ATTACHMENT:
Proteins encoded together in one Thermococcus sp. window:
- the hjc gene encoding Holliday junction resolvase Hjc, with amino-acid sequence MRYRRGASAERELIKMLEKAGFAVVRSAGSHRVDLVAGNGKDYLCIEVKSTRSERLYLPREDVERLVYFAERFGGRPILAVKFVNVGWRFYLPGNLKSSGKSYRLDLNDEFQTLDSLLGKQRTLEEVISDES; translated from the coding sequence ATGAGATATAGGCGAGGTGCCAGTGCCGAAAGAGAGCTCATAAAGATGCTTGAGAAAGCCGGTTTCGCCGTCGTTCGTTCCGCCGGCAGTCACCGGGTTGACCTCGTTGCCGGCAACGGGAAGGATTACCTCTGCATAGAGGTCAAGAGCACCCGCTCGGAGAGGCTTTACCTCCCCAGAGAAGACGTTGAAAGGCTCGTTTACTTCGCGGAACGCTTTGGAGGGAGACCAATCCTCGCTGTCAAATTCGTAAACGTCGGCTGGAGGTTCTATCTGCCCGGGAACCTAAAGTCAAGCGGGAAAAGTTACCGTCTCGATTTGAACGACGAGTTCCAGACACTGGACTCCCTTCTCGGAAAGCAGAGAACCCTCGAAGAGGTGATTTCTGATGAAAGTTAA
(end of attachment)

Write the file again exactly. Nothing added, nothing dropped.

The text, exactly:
Proteins encoded together in one Thermococcus sp. window:
- the hjc gene encoding Holliday junction resolvase Hjc, with amino-acid sequence MRYRRGASAERELIKMLEKAGFAVVRSAGSHRVDLVAGNGKDYLCIEVKSTRSERLYLPREDVERLVYFAERFGGRPILAVKFVNVGWRFYLPGNLKSSGKSYRLDLNDEFQTLDSLLGKQRTLEEVISDES; translated from the coding sequence ATGAGATATAGGCGAGGTGCCAGTGCCGAAAGAGAGCTCATAAAGATGCTTGAGAAAGCCGGTTTCGCCGTCGTTCGTTCCGCCGGCAGTCACCGGGTTGACCTCGTTGCCGGCAACGGGAAGGATTACCTCTGCATAGAGGTCAAGAGCACCCGCTCGGAGAGGCTTTACCTCCCCAGAGAAGACGTTGAAAGGCTCGTTTACTTCGCGGAACGCTTTGGAGGGAGACCAATCCTCGCTGTCAAATTCGTAAACGTCGGCTGGAGGTTCTATCTGCCCGGGAACCTAAAGTCAAGCGGGAAAAGTTACCGTCTCGATTTGAACGACGAGTTCCAGACACTGGACTCCCTTCTCGGAAAGCAGAGAACCCTCGAAGAGGTGATTTCTGATGAAAGTTAA